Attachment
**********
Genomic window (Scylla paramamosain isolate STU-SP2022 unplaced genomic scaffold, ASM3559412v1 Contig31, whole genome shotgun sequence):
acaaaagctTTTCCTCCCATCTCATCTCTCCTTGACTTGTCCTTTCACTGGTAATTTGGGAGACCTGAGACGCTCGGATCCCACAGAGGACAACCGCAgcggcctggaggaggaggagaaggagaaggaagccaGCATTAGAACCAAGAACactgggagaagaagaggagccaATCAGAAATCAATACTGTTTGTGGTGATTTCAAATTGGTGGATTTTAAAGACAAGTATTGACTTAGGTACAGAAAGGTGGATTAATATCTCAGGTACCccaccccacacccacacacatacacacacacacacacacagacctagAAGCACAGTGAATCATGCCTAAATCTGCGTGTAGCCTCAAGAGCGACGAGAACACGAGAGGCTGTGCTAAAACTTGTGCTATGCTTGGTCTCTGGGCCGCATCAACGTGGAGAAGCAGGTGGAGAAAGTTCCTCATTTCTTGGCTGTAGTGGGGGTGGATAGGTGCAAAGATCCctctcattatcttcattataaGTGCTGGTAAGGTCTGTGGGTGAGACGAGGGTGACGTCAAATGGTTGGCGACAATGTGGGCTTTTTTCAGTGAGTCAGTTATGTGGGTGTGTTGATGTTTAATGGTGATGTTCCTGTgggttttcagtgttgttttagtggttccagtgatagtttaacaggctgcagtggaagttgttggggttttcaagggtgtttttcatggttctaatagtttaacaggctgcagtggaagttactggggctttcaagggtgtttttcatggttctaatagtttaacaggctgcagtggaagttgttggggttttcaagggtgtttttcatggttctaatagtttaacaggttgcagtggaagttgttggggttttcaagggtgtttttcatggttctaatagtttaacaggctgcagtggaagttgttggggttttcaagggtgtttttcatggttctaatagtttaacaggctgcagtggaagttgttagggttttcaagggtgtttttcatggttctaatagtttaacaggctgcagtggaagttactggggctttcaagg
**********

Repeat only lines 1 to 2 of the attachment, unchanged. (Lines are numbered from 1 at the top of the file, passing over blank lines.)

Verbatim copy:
Genomic window (Scylla paramamosain isolate STU-SP2022 unplaced genomic scaffold, ASM3559412v1 Contig31, whole genome shotgun sequence):
acaaaagctTTTCCTCCCATCTCATCTCTCCTTGACTTGTCCTTTCACTGGTAATTTGGGAGACCTGAGACGCTCGGATCCCACAGAGGACAACCGCAgcggcctggaggaggaggagaaggagaaggaagccaGCATTAGAACCAAGAACactgggagaagaagaggagccaATCAGAAATCAATACTGTTTGTGGTGATTTCAAATTGGTGGATTTTAAAGACAAGTATTGACTTAGGTACAGAAAGGTGGATTAATATCTCAGGTACCccaccccacacccacacacatacacacacacacacacacagacctagAAGCACAGTGAATCATGCCTAAATCTGCGTGTAGCCTCAAGAGCGACGAGAACACGAGAGGCTGTGCTAAAACTTGTGCTATGCTTGGTCTCTGGGCCGCATCAACGTGGAGAAGCAGGTGGAGAAAGTTCCTCATTTCTTGGCTGTAGTGGGGGTGGATAGGTGCAAAGATCCctctcattatcttcattataaGTGCTGGTAAGGTCTGTGGGTGAGACGAGGGTGACGTCAAATGGTTGGCGACAATGTGGGCTTTTTTCAGTGAGTCAGTTATGTGGGTGTGTTGATGTTTAATGGTGATGTTCCTGTgggttttcagtgttgttttagtggttccagtgatagtttaacaggctgcagtggaagttgttggggttttcaagggtgtttttcatggttctaatagtttaacaggctgcagtggaagttactggggctttcaagggtgtttttcatggttctaatagtttaacaggctgcagtggaagttgttggggttttcaagggtgtttttcatggttctaatagtttaacaggttgcagtggaagttgttggggttttcaagggtgtttttcatggttctaatagtttaacaggctgcagtggaagttgttggggttttcaagggtgtttttcatggttctaatagtttaacaggctgcagtggaagttgttagggttttcaagggtgtttttcatggttctaatagtttaacaggctgcagtggaagttactggggctttcaagg